At times in Ordinary Sun you appear to be consciously antagonistic toward the reader. For instance, in the section "Corolla in the Midden" you write, "I can have more empathy for a dog // than a child and have no empathy / for you, only a disfigured grace to strike // your notions to smoke until / we have between us / only motionÉ" While at first unforgiving, what these lines seem to be suggesting is that the reader has a certain responsibility to struggle, psychologically, emotionally, semantically, in anticipation of the other communication, beyond the stability of  "self," that the poem aims to enact. Is the line the vehicle to transmit this "disfigured grace"? How do you feel, for instance, when a reader, in turn, admits to feeling antagonistic toward your poems? What happens when there is "between us / only motion"?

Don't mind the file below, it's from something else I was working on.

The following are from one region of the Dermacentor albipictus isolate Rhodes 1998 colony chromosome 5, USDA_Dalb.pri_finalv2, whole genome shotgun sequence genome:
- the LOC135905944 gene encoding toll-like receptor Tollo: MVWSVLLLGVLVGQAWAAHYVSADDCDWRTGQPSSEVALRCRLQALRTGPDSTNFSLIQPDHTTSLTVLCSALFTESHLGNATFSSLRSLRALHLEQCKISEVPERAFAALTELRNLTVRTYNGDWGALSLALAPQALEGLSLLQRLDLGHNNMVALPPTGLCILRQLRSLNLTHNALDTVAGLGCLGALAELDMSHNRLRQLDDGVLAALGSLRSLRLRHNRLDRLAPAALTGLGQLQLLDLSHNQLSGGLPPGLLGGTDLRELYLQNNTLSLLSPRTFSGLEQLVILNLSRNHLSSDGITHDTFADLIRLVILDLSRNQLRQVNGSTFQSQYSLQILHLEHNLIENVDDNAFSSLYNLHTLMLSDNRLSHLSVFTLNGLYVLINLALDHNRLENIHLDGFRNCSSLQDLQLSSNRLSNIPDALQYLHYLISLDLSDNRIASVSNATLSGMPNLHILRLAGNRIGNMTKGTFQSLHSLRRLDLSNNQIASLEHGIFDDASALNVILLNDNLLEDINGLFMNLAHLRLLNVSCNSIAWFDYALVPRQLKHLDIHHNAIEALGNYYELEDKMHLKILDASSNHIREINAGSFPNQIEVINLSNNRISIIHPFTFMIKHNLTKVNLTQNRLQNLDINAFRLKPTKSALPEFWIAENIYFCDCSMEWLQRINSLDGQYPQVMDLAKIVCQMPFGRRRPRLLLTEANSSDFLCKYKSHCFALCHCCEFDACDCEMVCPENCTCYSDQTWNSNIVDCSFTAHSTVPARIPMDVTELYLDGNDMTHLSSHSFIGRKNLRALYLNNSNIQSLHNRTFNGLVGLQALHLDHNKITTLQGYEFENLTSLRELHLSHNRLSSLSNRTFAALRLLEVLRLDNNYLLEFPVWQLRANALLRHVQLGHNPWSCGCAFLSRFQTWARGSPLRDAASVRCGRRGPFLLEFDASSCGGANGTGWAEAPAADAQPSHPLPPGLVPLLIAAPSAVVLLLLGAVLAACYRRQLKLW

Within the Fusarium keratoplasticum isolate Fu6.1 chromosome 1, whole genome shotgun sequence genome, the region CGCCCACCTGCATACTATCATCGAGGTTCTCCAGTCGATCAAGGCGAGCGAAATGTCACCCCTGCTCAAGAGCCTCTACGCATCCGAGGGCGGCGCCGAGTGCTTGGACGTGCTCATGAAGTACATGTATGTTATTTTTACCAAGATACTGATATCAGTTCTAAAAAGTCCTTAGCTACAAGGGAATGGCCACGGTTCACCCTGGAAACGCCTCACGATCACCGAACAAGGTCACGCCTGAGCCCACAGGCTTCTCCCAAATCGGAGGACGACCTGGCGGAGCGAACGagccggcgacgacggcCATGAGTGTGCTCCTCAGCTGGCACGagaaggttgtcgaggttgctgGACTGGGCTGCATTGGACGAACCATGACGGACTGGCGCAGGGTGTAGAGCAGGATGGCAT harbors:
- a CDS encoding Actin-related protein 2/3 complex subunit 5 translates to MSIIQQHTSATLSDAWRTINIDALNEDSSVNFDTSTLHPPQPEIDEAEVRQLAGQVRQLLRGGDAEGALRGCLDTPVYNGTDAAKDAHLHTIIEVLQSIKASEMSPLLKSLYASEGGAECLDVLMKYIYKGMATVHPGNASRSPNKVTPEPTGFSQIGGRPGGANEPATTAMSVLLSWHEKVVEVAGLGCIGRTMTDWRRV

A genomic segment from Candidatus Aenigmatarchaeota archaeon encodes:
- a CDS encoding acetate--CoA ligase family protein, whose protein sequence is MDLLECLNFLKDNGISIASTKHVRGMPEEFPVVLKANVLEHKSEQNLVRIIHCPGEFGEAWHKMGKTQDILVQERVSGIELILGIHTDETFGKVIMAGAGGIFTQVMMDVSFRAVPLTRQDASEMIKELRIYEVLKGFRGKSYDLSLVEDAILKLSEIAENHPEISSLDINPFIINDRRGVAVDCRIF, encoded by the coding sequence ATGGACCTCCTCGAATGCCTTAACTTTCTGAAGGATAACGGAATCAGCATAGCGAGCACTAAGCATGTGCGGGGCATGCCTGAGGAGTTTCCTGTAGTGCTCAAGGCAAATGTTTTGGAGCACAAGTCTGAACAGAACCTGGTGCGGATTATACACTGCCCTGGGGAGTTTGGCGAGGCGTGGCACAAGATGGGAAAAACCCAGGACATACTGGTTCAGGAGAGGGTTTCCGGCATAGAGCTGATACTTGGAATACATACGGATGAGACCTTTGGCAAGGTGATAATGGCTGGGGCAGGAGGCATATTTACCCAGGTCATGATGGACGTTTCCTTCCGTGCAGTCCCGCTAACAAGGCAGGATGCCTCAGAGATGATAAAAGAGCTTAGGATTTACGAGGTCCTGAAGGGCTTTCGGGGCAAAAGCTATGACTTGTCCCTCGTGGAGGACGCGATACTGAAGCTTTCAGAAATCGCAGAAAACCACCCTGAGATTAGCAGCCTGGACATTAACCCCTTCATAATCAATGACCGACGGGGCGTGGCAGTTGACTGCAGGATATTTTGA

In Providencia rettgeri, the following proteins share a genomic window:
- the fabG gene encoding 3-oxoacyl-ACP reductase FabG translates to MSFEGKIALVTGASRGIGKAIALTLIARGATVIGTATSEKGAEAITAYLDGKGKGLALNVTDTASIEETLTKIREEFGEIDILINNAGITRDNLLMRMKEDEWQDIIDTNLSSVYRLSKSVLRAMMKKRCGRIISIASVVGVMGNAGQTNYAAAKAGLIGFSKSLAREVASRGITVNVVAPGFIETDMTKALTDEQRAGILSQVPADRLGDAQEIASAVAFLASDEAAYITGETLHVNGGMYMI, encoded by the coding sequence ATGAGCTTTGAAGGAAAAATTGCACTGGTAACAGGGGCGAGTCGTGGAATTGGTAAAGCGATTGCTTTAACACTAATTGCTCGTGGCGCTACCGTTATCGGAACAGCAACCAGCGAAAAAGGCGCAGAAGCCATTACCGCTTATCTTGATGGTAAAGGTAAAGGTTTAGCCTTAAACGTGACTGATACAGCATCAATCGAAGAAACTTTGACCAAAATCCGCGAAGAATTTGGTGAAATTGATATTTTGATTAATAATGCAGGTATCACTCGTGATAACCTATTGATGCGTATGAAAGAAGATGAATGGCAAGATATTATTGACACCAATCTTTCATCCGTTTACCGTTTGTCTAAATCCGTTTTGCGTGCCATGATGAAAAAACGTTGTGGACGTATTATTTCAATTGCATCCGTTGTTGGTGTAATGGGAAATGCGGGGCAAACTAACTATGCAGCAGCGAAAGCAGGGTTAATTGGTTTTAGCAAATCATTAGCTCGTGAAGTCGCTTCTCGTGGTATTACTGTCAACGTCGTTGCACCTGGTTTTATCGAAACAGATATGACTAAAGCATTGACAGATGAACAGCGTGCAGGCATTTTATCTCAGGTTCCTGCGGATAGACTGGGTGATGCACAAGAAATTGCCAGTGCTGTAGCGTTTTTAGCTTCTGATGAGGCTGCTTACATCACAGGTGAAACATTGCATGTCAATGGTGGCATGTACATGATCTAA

Insisting on the reader's responsibility has nothing to do with my intentions. I don't see my poems as delivering rhetoric through a presentation of a single voice directed at a single reader or any external audience. Each poem arises from a myriad of inner voices addressing each other. Maybe that sounds crazy, and it might be easier to describe the poems as my conscious mind addressing my functional person. Once I finish a poem, I don't feel invested in the response from readers. Each poem results from an inner quarrel. I'm not after answers, especially not on behalf of others. The act of making a poem resolves the discordance of that inner quarrel by condensing the myriad voices into a unified music. I want to lay the quarrel out so I can make visual and auditory sense of my experiences for myself. The various emotional and intellectual aspects tied to an experience fail to unify in rhetoric or symbolic imagery, as both call for moving past an experience and reflecting back to assert a point, which leaves the experience in the poem's wake and accents an abstract replacement. Replacing the experience with a reflection or epiphany precludes the potentiality of discovering wisdom in the actual experience. I don't want to leave any of the experience out: the hard part is getting it all in. The less time I spend struggling with how to exist, how to survive, how to be happy, and the more I convince myself to drop my psychological burdens and just look at rocks and trees, the more I understand the potential within beauty. Intellectual beauty defines wisdom for me, and raw experience offers beauty beyond artifice.